Kevin Haskin: Veteran characteristics could help or hurt Chiefs

Upset over New England could stir great hopes for reigning AFC West champs

Quarterback Alex Smith and the Kansas City Chiefs face off against the New England Patriots on Thursday. (File photo/The Associated Press)

The Kansas City Chiefs will win the Super Bowl.


At least that will be what some predict if the Chiefs open the 2017 season by beating the powerhouse Patriots in New England.

House money is what the Chiefs will be playing with on Thursday against the reigning NFL champions, ageless Tom Brady and ruthless Bill Belichick.

Oddsmakers tab Kansas City an underdog by more than a touchdown going into Foxborough. In addition, oddsmakers predict a digression from last season, when the Chiefs won a tiebreaker with the Raiders atop the AFC West at 12-4. This year, KC’s over-under for wins is just 9, though when I looked into such a wager a $140 outlay was needed to win $100.

Based on that prohibitive line, some love does exist for KC to win at a double-digit pace.

Frankly, the Chiefs are quite capable considering several key holdovers return.

Defense should be a strength, in part because of veterans skilled at their positions. Contract money tied to many of those veterans suggest they should perform at a high level too.

Of course, general manager John Dorsey was fired at an odd time prior to training camp. His inability to manipulate the salary cap was generally assumed to be one of the reasons Dorsey was let go.

That high-priced defense also happened to rank 26th against the rush in 2016.

While the KC defense is aging, the return of linebacker Derrick Johnson, assuming the veteran tackler stays healthy, should help eliminate nightmares of Le’Veon Bell and the 170 yards he gained against the Chiefs in the playoffs.

Of course, the Steelers did not score a touchdown in that game, becoming the first playoff winner since 2006 not to punch the ball into the end zone.

The game manager who drew much of the blame for that 18-16 defeat remains the Chiefs quarterback.

Alex Smith, however, watched during the preseason as a newcomer hurled vertical passes downfield, something the offense has often lacked in spite of the 41-20 record Smith has managed since joining the Chiefs in 2013.

Patrick Mahomes was a nifty preseason diversion for fans, but Smith will engineer the team again. Watching the first-round draft pick Kansas City moved up to get could at least convince Smith not to automatically check into a swing pass.

Then again, Smith’s tendencies have been crafted over time.

Pin your hopes on this: Mahomes is available to operate a 2-minute drill if the Chiefs need to cover lots of ground. That sounds even better than inserting Dontari Poe, a departed tackle, for a goal-line push pass.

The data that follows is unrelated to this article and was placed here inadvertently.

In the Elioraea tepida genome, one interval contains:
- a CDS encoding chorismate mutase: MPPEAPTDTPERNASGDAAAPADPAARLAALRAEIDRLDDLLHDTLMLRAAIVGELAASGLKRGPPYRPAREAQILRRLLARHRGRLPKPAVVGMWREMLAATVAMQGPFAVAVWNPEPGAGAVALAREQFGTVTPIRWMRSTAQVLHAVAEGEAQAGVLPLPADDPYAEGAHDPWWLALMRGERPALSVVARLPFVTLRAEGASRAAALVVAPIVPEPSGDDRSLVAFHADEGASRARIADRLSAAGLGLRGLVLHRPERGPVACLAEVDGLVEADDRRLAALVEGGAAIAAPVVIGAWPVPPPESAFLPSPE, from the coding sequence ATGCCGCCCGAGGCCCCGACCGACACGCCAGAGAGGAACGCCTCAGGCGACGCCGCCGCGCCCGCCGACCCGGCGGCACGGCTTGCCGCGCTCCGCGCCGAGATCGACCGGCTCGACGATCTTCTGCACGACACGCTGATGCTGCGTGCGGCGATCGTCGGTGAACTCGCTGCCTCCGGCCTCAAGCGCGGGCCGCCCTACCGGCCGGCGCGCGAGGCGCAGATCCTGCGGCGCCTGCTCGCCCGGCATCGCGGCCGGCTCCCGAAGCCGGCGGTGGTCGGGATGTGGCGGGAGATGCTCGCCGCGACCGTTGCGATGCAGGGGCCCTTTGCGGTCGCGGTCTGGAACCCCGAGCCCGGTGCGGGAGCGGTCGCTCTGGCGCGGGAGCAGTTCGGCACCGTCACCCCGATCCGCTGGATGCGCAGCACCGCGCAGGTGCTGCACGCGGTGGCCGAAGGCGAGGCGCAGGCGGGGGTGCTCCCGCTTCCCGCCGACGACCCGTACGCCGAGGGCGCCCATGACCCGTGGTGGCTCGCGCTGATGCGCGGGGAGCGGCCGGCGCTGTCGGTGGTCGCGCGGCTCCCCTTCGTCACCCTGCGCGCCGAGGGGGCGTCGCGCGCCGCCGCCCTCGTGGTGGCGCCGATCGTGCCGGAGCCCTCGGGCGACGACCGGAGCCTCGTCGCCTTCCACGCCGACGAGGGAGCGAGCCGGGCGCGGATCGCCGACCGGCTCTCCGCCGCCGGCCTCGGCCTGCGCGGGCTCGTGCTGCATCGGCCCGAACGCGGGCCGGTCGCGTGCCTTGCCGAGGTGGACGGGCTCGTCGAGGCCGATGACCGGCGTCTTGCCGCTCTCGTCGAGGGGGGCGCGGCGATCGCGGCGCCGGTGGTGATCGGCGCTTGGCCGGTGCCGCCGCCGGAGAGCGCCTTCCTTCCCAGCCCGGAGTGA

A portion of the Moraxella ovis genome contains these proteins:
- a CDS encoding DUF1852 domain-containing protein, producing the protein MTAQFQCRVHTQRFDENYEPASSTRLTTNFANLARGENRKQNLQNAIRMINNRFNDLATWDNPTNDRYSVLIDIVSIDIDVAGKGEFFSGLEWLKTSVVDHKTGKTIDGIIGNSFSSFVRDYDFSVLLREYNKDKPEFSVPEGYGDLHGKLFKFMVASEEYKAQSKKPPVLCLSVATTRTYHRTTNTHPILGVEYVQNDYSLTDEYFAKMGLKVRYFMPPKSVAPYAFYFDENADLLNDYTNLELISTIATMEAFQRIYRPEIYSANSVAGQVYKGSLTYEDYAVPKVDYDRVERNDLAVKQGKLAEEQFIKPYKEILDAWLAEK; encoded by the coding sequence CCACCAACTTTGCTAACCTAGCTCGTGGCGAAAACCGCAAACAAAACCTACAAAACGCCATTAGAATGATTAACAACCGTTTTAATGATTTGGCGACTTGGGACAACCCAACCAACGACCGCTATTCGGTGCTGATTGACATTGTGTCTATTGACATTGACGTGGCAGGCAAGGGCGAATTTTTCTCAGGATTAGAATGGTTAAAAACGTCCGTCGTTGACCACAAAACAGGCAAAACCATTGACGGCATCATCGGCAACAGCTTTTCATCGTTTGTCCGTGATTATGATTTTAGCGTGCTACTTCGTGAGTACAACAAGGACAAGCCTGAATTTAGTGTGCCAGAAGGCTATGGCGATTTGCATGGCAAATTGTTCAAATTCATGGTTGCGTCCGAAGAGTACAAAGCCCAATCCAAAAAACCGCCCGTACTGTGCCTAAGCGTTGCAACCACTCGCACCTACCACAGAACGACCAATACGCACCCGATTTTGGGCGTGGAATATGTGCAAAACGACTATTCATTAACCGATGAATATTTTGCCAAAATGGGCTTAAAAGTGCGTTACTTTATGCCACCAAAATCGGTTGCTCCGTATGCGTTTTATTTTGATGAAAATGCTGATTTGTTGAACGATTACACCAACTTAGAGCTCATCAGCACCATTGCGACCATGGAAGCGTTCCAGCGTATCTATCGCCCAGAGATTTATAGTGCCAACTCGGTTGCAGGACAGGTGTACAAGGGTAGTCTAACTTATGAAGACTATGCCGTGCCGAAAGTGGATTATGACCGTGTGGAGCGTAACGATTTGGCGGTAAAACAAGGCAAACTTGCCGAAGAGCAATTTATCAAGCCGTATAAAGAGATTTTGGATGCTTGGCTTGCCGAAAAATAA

With Tyreek Hill elevated into a featured role on offense, a speedster does exist for Smith to exploit on deep routes. Tight end Travis Kelce also returns as a rising star.

The backfield was hurt by the loss of versatile Spencer Ware, placing a burden on rookie Kareem Hunt to perform. The running back position in the NFL is often defined, though, by sudden opportunity. So why not turn to the Toledo rookie?

Special teams should work in the Chiefs’ favor as long as Cairo Santos is completely recovered from the groin injury that limited his preseason.

While Hill is, supposedly, no longer fulfilling a role as return man, the Chiefs did run back two kicks for TDs in the preseason — an indication special teams coordinator Dave Toub is better than most.

While on the subject of coaching, there is also Andy Reid.

The head coach obviously gained the complete trust of Chiefs owner Clark Hunt during whatever dust-up contributed to Dorsey’s firing. Although Brett Veach was promoted to the role of GM, make no mistake, the Chiefs function competitively under the supervision of their fifth-year coach.

Beginning with the adamant assertion that his fifth-year quarterback is the Chiefs regular.

For an opening doozy, Smith opposes Brady.

I have still got the Chiefs going 11-5. A clean sweep of their division, which KC achieved last season, is a tall order, but the Chiefs still will be the team to beat in the West.

Going deeper in the playoffs, given the track records of Reid, Smith and the franchise in general, remains an improbable proposition. Yet it has to be the primary goal for the organization, which has won one of its last 10 playoff games dating to 1994.

No matter the outcome on Thursday, New England is a team — along with others in the AFC — confidently capable of wrecking lofty ambitions in the postseason, particularly those of Kansas City.

Contact Kevin Haskin at (785) 295-1159 or @KevinHaskin on Twitter.



Olathe West takes control in the second half to drop Topeka West, 68-36

OLATHE — Topeka West led at the end of the first quarter Wednesday night and the Chargers were within four points at... Read more